6.5/10
48,199
491 user 143 critic

Session 9 (2001)

Trailer
1:51 | Trailer

On Disc

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Tensions rise within an asbestos cleaning crew as they work in an abandoned mental hospital with a horrific past that seems to be coming back.

Director:

2 wins & 1 nomination. See more awards »

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Cast

Complete credited cast:
... Phil
... Mike
... Bill Griggs
... Hank
... Gordon Fleming
... Jeff
Charley Broderick ... Security Guard (as Charles Broderick)
Lonnie Farmer ... Doctor (voice)
... Craig McManus
Jurian Hughes ... Mary Hobbes (voice)
... Wendy (voice)
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Storyline

An asbestos abatement crew wins the bid for an abandoned insane asylum. What should be a straightforward, if rather rushed, job, is complicated by the personal histories of the crew. In particular, Hank is dating Phil's old girlfriend, and Gordon's new baby seems to be unnerving him more than should be expected. Things get more complicated as would-be lawyer Mike plays the tapes from a former patient with multiple personalities, including the mysterious Simon who does not appear until Session 9, and as Hank disappears after finding some old coins. Written by Jon Reeves <jreeves@imdb.com>

Plot Summary | Plot Synopsis

Taglines:

Fear Is A Place.

Genres:

Horror | Mystery

Motion Picture Rating (MPAA)

Rated R for language and brief strong violence | See all certifications »

Parents Guide:

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Details

Country:

Language:

Release Date:

14 September 2001 (Italy)  »

Also Known As:

A 9a. Sessão  »

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Box Office

Budget:

$1,500,000 (estimated)

Opening Weekend USA:

$76,493, 12 August 2001, Limited Release

Gross USA:

$378,176
See more on IMDbPro »

Company Credits

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Technical Specs

Runtime:

Sound Mix:

Color:

Aspect Ratio:

2.35 : 1
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Did You Know?

Trivia

The fictional "Patricia Willard scandal" at Danvers State Hospital, cited by Mike at the film's beginning, strongly appears to have been inspired by a real-life wave of problematic "Satanism and sex-abuse" allegations that swept the United States circa the 1980s, including (among others) one involving the Amirault family in nearby Malden, Massachusetts. Reporter Dorothy Rabinowitz won a Pulitzer Prize for her book chronicling that bizarre case, "No Crueler Tyrannies: Accusation, False Witness, and Other Terrors of Our Times," in 2001. See more »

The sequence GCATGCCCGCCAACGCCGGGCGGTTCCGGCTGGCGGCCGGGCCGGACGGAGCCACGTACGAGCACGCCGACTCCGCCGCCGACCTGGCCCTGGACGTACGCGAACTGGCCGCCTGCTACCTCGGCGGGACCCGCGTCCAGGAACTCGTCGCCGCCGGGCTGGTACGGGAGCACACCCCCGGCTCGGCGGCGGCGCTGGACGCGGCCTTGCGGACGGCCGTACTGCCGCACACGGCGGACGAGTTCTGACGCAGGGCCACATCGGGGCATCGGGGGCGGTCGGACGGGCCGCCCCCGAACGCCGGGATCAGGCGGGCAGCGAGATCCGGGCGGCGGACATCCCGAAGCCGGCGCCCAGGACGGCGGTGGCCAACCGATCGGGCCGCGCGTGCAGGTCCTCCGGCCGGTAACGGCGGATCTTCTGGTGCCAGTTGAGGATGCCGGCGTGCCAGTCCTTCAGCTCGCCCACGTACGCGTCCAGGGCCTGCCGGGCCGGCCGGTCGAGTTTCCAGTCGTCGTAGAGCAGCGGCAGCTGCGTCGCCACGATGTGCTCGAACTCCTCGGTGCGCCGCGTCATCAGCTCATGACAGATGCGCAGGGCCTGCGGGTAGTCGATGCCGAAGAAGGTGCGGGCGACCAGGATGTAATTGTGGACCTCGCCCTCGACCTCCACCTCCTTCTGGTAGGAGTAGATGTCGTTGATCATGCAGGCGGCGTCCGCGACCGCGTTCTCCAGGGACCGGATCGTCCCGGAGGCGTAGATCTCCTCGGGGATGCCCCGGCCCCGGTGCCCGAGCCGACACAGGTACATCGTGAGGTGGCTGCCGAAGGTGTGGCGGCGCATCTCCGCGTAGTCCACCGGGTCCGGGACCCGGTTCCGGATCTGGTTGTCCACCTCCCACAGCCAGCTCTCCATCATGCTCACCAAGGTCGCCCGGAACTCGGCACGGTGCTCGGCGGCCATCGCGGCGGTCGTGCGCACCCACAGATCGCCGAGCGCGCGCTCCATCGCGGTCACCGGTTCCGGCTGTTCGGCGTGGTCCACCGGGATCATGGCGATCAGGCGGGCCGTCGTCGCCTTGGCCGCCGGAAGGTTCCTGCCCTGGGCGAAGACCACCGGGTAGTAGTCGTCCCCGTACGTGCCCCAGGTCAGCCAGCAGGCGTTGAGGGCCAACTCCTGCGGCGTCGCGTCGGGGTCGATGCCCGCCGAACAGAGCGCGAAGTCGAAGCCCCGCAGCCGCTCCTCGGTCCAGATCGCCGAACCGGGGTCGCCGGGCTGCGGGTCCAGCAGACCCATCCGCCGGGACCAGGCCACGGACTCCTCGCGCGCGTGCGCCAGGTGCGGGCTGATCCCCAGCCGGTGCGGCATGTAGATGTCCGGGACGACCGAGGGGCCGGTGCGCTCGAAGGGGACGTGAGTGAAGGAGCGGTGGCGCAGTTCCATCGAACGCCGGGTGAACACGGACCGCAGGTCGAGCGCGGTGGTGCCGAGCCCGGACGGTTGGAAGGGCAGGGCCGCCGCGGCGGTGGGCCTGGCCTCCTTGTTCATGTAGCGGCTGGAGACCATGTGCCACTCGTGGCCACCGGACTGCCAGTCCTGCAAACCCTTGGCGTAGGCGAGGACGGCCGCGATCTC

Goofs

When Gordon is sitting in his van outside his house looking at the christening photographs, we can see in the background his wife Wendy and their daughter Emma both in the garden. We then cut to the garden and see Wendy picking up Emma and carrying her into the house. We then cut back to Gordon in his van looking at the photographs, just before he leans over to pick up his bag and leave the van you can clearly see Wendy through the window carrying Emma into the house for a second time. See more »

Quotes

[first lines]
Phil: Gordy? You look tired, man. You look beat. Your turn to feed Emma?
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Connections

Referenced in Villmark 2 (2015) See more »

Soundtracks

Trailer Trash
By 88 Crash
From the Album Fight Wicket Fences
Composed and written by Lino Alessio and Stu Saddoris
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Frequently Asked Questions

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User Reviews

 
Here's a concept: a genuinely creepy, effective horror film
22 January 2003 | by See all my reviews

Made on a low budget, this brilliant horror film succeeds because it doesn't fall back on any cheap gimmicks, like special effects or "shock" moments, but instead provides an eerie, forbidding atmosphere and genuine, three-dimensional characters. Writer-director Brad Anderson allows each of the characters to be an individual, to develop and play off each other, so we become genuinely interested in who these guys are, and then he allows the horror to grow out of their personalities and the world that they inhabit. This is a genuinely effective approach that recalls some of the more brilliant horror films of the past (The Shining, The Exorcist) before they were replaced by cheesy slasher movies and self-mocking teen horror flicks.

The plot in a nutshell: five men are hired to remove the asbestos from a condemned mental hospital (the movie was filmed on location at Danvers State Hospital, a place so disturbing that many of the actors reported hearing and seeing strange things during filming). As the week continues, they each begin to be affected by the place, and it's clear there's a presence of some kind there...

Each of the five main actors has a distinct style; Mullan is sullen and unsettled, Caruso is dark and intense, Sexton is hyperactive and talkative, Lucas is loud and cocky, and co-writer Gevedon is quiet and introspective. Their distinct styles allow these men to emerge as having very different personalities, and they play off each other wonderfully, with friendly banter at the beginning and as they argue and conflict with each other as the plot wears on and fear gradually sets in for each of them.

As far as the film's ending goes, let this much be said- Anderson deserves credit for willingness to follow his dark vision to the intense and unsettling end. It was probably necessary for this to be an independent film, because any major studio would have forced the filmmakers to abandon their brilliant style and add a contrived, Hollywood-style ending. Like the great horror films of yesteryear, Session 9 powerful, frightening, and most of all uncompromising.


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